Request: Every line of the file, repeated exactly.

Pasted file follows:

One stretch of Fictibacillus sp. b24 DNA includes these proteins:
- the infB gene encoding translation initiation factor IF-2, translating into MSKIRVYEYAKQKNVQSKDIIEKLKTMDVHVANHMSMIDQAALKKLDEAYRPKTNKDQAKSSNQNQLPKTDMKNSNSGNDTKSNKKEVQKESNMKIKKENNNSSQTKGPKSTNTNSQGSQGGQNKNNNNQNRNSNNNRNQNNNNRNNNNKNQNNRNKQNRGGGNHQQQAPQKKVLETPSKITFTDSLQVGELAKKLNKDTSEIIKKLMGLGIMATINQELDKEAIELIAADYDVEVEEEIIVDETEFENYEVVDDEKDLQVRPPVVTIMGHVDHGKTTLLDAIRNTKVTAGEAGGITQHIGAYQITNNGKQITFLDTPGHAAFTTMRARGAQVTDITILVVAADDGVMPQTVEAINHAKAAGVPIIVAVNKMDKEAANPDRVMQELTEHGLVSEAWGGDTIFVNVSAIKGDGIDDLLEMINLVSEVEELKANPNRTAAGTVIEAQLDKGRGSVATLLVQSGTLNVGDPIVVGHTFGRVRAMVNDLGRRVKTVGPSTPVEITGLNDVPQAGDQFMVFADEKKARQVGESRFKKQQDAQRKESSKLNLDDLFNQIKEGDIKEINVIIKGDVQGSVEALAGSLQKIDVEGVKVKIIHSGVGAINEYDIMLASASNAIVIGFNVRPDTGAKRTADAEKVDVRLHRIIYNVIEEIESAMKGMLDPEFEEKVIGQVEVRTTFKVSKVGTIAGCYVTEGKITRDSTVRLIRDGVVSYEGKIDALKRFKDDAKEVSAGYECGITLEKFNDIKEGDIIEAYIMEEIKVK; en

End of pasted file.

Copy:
One stretch of Fictibacillus sp. b24 DNA includes these proteins:
- the infB gene encoding translation initiation factor IF-2, translating into MSKIRVYEYAKQKNVQSKDIIEKLKTMDVHVANHMSMIDQAALKKLDEAYRPKTNKDQAKSSNQNQLPKTDMKNSNSGNDTKSNKKEVQKESNMKIKKENNNSSQTKGPKSTNTNSQGSQGGQNKNNNNQNRNSNNNRNQNNNNRNNNNKNQNNRNKQNRGGGNHQQQAPQKKVLETPSKITFTDSLQVGELAKKLNKDTSEIIKKLMGLGIMATINQELDKEAIELIAADYDVEVEEEIIVDETEFENYEVVDDEKDLQVRPPVVTIMGHVDHGKTTLLDAIRNTKVTAGEAGGITQHIGAYQITNNGKQITFLDTPGHAAFTTMRARGAQVTDITILVVAADDGVMPQTVEAINHAKAAGVPIIVAVNKMDKEAANPDRVMQELTEHGLVSEAWGGDTIFVNVSAIKGDGIDDLLEMINLVSEVEELKANPNRTAAGTVIEAQLDKGRGSVATLLVQSGTLNVGDPIVVGHTFGRVRAMVNDLGRRVKTVGPSTPVEITGLNDVPQAGDQFMVFADEKKARQVGESRFKKQQDAQRKESSKLNLDDLFNQIKEGDIKEINVIIKGDVQGSVEALAGSLQKIDVEGVKVKIIHSGVGAINEYDIMLASASNAIVIGFNVRPDTGAKRTADAEKVDVRLHRIIYNVIEEIESAMKGMLDPEFEEKVIGQVEVRTTFKVSKVGTIAGCYVTEGKITRDSTVRLIRDGVVSYEGKIDALKRFKDDAKEVSAGYECGITLEKFNDIKEGDIIEAYIMEEIKVK; en